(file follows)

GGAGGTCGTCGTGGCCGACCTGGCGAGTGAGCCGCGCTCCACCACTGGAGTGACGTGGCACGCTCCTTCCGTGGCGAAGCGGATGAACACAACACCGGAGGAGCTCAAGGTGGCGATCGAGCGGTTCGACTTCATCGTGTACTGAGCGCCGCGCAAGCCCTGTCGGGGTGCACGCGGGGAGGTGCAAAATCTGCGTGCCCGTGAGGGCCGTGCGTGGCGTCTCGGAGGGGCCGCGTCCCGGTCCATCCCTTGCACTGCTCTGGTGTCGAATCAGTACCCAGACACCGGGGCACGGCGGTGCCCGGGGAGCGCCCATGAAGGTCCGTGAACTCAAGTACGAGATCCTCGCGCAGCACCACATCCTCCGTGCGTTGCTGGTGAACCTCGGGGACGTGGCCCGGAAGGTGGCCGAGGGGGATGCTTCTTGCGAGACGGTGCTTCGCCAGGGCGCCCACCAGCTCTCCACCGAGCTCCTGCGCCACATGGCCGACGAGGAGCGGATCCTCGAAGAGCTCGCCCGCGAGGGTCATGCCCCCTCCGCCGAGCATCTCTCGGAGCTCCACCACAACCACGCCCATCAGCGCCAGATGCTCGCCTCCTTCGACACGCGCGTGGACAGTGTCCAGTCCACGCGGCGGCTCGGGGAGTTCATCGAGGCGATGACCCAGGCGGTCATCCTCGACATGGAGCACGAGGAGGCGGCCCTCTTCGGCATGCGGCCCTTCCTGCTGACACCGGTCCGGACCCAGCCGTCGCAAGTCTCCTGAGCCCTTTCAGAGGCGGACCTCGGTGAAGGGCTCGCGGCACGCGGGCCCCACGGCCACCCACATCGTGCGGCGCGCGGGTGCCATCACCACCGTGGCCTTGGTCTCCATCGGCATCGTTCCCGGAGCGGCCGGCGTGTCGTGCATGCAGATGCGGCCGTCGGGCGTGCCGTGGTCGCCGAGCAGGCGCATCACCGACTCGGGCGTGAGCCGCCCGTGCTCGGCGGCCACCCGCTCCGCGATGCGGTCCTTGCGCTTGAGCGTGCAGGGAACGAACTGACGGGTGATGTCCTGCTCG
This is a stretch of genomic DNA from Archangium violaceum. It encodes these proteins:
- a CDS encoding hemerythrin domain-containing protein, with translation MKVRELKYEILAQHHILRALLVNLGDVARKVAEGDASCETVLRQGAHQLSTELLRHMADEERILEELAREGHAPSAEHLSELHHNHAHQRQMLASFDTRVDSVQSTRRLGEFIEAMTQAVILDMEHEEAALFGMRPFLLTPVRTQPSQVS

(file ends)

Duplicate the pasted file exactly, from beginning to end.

GGAGGTCGTCGTGGCCGACCTGGCGAGTGAGCCGCGCTCCACCACTGGAGTGACGTGGCACGCTCCTTCCGTGGCGAAGCGGATGAACACAACACCGGAGGAGCTCAAGGTGGCGATCGAGCGGTTCGACTTCATCGTGTACTGAGCGCCGCGCAAGCCCTGTCGGGGTGCACGCGGGGAGGTGCAAAATCTGCGTGCCCGTGAGGGCCGTGCGTGGCGTCTCGGAGGGGCCGCGTCCCGGTCCATCCCTTGCACTGCTCTGGTGTCGAATCAGTACCCAGACACCGGGGCACGGCGGTGCCCGGGGAGCGCCCATGAAGGTCCGTGAACTCAAGTACGAGATCCTCGCGCAGCACCACATCCTCCGTGCGTTGCTGGTGAACCTCGGGGACGTGGCCCGGAAGGTGGCCGAGGGGGATGCTTCTTGCGAGACGGTGCTTCGCCAGGGCGCCCACCAGCTCTCCACCGAGCTCCTGCGCCACATGGCCGACGAGGAGCGGATCCTCGAAGAGCTCGCCCGCGAGGGTCATGCCCCCTCCGCCGAGCATCTCTCGGAGCTCCACCACAACCACGCCCATCAGCGCCAGATGCTCGCCTCCTTCGACACGCGCGTGGACAGTGTCCAGTCCACGCGGCGGCTCGGGGAGTTCATCGAGGCGATGACCCAGGCGGTCATCCTCGACATGGAGCACGAGGAGGCGGCCCTCTTCGGCATGCGGCCCTTCCTGCTGACACCGGTCCGGACCCAGCCGTCGCAAGTCTCCTGAGCCCTTTCAGAGGCGGACCTCGGTGAAGGGCTCGCGGCACGCGGGCCCCACGGCCACCCACATCGTGCGGCGCGCGGGTGCCATCACCACCGTGGCCTTGGTCTCCATCGGCATCGTTCCCGGAGCGGCCGGCGTGTCGTGCATGCAGATGCGGCCGTCGGGCGTGCCGTGGTCGCCGAGCAGGCGCATCACCGACTCGGGCGTGAGCCGCCCGTGCTCGGCGGCCACCCGCTCCGCGATGCGGTCCTTGCGCTTGAGCGTGCAGGGAACGAACTGACGGGTGATGTCCTGCTCG
This is a stretch of genomic DNA from Archangium violaceum. It encodes these proteins:
- a CDS encoding hemerythrin domain-containing protein, with translation MKVRELKYEILAQHHILRALLVNLGDVARKVAEGDASCETVLRQGAHQLSTELLRHMADEERILEELAREGHAPSAEHLSELHHNHAHQRQMLASFDTRVDSVQSTRRLGEFIEAMTQAVILDMEHEEAALFGMRPFLLTPVRTQPSQVS